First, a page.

These instructions show you how to use the use the template github repos to build a Python or R image and save to the Data Engineering ECR.
Create a new Github repo using:
- template-airflow-python if creating a python codebase
- template-airflow-R if creating an R codebase
The image will have the same name as the repo name so make sure it is appropriate and reflects the pipeline you intend to run. If you are creating an example pipeline call it
Review the scripts/run.py or scripts/run.R file. This has some code to write and copy to S3. Leave as-is if you are creating an example pipeline. Otherwise replace with your own logic (see Tips on writing the code)
Review the Dockerfile and the parent image and update as necessary (see Dockerfile). Leave as-is if creating the example pipeline
Review the requirements.txt file and update as necessary. Leave as-is if creating the example pipeline. See venv for more details
(For R images only) Review the renv.lock file and update as necessary. Leave as-is if creating the example pipeline. See Renv for more details
Create a tag and release, ensuring Target is set on the main branch. Set the tag and release to v0.0.1 if you are creating an example pipeline
Go to the Actions tab and you should see the “Build, tag, push, and make available image to pods” action running. Make sure the action passes otherwise the image will not be built
If you have permission, log in to ECR and search for your image and tag
Tips on writing the code
You can create scripts in any programming language, including R and Python. You may want to test your scripts in RStudio or JupyterLab on the Analytical Platform before running them as part of a pipeline.
All Python scripts in your Airflow repository should be formatted according to
flake8 is a code linter that analyses your Python code and flags bugs, programming errors and stylistic errors.
You can automatically format your code using tools like
yapf. These tools are often able to resolve most formatting issues.
You can use environment variables to pass in variables to the docker container. We tend to write them in caps to point out the fact they will be passed in as environmental variables.
You can use the same Docker image for multiple tasks by passing an environment variable. In the use_kubernetes_pod_operator.py example, we pass in the environment variable “write” and “copy” to first write to S3, then copy the file across, using the same image.
Dockerfile is a text file that contains the commands used to build a Docker image. It starts with a
FROM directive, which specifies the parent image that your image is based on. Each subsequent declaration in the Dockerfile modifies this parent image. We have a range of parent images to chose from, get in touch if the available images do not meet your requirements.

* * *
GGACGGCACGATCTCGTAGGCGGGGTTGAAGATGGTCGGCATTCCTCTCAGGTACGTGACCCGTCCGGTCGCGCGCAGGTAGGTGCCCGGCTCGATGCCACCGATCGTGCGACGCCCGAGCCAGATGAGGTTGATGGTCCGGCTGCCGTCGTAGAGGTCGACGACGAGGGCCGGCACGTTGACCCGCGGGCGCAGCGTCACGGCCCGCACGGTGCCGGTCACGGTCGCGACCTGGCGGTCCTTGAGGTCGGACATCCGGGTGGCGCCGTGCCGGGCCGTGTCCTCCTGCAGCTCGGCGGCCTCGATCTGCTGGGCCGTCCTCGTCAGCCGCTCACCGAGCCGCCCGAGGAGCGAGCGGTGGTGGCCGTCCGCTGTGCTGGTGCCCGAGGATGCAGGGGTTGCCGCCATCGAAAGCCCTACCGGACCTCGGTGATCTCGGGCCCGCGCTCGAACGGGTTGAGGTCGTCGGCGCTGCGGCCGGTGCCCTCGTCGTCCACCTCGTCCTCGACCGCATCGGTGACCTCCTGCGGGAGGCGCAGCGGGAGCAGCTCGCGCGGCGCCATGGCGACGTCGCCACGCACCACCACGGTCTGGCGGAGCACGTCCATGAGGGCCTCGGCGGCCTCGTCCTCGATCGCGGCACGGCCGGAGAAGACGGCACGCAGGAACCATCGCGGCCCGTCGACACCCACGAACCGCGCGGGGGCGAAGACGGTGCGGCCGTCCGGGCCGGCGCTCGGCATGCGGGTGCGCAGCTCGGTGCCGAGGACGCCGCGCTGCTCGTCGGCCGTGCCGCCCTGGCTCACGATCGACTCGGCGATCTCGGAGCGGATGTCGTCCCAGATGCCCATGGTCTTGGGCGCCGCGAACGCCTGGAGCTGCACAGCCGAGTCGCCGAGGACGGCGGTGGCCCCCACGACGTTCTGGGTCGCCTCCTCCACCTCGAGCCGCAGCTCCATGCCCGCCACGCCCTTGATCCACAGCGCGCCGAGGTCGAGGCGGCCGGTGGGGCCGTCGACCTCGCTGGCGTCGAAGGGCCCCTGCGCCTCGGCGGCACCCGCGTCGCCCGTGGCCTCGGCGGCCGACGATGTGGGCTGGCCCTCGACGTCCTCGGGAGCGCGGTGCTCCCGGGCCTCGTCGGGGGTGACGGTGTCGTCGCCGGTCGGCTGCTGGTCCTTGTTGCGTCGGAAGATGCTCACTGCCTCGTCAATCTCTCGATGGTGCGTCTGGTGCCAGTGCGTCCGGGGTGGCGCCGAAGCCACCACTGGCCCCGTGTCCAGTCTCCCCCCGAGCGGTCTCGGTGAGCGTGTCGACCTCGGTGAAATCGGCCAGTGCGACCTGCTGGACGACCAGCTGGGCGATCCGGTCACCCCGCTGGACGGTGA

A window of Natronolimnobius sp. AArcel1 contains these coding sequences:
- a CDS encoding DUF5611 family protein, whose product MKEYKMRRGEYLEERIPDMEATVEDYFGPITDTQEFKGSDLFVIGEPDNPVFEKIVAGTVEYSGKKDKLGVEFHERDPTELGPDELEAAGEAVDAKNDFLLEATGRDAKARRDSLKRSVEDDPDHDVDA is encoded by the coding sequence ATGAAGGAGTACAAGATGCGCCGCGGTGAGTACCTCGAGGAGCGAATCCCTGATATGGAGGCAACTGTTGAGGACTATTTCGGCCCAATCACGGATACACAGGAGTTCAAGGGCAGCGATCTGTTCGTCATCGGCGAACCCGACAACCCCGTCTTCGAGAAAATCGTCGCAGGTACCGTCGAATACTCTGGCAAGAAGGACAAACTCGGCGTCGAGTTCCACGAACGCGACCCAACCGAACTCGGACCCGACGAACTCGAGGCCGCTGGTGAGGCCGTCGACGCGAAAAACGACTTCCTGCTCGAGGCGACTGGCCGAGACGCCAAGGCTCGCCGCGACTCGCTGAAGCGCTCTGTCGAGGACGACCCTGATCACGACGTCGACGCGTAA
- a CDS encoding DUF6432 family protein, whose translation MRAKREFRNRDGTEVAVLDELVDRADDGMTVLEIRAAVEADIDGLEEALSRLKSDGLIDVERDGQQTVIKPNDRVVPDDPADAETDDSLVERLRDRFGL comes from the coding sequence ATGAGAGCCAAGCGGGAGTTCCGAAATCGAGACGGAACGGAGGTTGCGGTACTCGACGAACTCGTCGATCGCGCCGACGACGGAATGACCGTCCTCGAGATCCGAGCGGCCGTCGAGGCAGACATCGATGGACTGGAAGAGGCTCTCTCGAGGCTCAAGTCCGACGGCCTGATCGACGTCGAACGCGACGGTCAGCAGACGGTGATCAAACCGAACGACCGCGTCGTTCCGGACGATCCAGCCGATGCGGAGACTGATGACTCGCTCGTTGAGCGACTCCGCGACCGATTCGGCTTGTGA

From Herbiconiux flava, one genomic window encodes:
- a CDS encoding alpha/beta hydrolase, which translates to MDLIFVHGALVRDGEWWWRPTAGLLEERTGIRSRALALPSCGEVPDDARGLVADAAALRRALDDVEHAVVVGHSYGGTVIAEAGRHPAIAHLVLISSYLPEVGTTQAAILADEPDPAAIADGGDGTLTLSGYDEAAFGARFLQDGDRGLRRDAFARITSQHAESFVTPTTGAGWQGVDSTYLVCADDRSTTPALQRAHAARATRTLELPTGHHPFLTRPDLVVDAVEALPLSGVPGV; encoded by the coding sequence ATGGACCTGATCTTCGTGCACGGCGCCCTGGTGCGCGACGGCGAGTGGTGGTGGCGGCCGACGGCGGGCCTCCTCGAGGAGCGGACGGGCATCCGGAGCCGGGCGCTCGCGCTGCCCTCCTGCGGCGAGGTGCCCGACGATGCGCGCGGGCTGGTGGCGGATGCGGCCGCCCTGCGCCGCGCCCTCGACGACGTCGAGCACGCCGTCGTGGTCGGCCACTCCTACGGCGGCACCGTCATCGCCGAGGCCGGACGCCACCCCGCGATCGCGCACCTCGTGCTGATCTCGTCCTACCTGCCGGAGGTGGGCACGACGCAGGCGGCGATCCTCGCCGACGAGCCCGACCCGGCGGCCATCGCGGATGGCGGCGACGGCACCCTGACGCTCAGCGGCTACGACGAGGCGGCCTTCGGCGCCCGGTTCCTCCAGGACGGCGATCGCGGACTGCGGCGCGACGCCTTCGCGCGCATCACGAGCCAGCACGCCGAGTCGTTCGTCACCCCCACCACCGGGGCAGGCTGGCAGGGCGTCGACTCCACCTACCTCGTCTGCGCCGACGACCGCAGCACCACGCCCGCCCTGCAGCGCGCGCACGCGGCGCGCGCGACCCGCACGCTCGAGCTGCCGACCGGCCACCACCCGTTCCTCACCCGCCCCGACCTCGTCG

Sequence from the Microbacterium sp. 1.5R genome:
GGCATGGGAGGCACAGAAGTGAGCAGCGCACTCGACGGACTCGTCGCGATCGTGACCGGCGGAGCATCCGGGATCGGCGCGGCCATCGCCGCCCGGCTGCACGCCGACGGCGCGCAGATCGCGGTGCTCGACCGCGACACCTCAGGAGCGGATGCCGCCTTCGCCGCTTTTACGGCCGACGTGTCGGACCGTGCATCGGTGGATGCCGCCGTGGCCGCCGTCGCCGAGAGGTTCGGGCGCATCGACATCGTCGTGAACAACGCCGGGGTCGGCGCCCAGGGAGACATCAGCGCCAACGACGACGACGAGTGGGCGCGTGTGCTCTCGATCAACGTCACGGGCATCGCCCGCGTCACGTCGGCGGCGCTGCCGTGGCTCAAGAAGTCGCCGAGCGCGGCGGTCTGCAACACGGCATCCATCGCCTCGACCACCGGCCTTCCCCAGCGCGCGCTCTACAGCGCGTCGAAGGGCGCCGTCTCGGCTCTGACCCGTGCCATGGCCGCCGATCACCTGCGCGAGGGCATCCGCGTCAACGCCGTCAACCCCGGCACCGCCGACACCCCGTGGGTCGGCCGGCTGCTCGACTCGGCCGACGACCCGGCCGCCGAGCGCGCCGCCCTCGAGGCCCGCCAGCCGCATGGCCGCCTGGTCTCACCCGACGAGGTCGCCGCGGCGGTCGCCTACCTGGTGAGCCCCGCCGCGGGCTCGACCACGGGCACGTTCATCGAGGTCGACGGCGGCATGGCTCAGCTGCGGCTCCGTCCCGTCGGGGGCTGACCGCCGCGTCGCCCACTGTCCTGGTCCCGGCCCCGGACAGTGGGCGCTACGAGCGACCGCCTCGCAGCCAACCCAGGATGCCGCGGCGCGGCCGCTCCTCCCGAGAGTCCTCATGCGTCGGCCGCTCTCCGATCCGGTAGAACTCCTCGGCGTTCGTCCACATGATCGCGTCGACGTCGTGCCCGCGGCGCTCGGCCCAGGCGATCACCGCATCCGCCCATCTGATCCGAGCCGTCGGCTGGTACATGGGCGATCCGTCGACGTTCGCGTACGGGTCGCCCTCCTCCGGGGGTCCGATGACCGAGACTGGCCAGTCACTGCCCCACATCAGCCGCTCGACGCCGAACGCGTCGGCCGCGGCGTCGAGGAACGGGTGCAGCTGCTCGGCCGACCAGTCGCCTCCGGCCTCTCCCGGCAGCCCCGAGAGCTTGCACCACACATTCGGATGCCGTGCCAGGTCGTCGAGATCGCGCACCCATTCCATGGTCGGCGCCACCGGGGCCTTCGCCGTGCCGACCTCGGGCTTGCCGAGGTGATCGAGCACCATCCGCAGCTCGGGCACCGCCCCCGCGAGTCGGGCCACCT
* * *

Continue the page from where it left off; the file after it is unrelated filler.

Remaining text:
You can use venv, conda, packrat, renv or other package management tools to capture the dependencies required by your pipeline. If using one of these tools, you will need to update the
Dockerfile to install required packages correctly.
(For R images only) If you’re not using Python at all, for example if you’re using Rdbtools and Rs3tools rather than dbtools and botor, then replace Dockerfile with Dockerfile.nopython and delete the requirements.txt file. You can do this by running:
mv Dockerfile Dockerfile.backup cp Dockerfile.nopython Dockerfile rm requirements.txt
Test Docker image (optional)
If you have a MacBook, you can use Docker locally to build and test your Docker image. You can download Docker Desktop for Mac here.
To build and test your Docker image locally, follow the steps below:
Clone your Airflow repository to a new folder on your MacBook – this guarantees that the Docker image will be built using the same code as on the Analytical Platform. You may need to create a new connection to GitHub with SSH.
Open a terminal session and navigate to the directory containing the
Build the Docker image by running:
docker build . -t IMAGE:TAG
IMAGEis a name for the image, for example,
TAGis the version number, for example,
Run a Docker container created from the Docker image by running:
docker run IMAGE:TAG
This will run the command specified in the
CMDline of the
Dockerfile. This will fail if your command requires access to resources on the Analytical Platform, such as data stored in Amazon S3 unless the correct environment variables are passed to the docker container. You would need the following environment variables to ensure correct access to all the AP resources:
docker run \ --env AWS_REGION=$AWS_REGION \ --env AWS_DEFAULT_REGION=$AWS_DEFAULT_REGION \ --env AWS_ACCESS_KEY_ID=$AWS_ACCESS_KEY_ID \ --env AWS_SECRET_ACCESS_KEY=$AWS_SECRET_ACCESS_KEY \ --env AWS_SESSION_TOKEN=$AWS_SESSION_TOKEN \ --env AWS_SECURITY_TOKEN=$AWS_SECURITY_TOKEN \ IMAGE:TAG
Oher environment variables such as PYTHON_SCRIPT_NAME or R_SCRIPT_NAME can be passed in the same way.
You can start a bash session in a running Docker container for debugging and troubleshooting purposes by running:
docker run -it IMAGE:TAG bash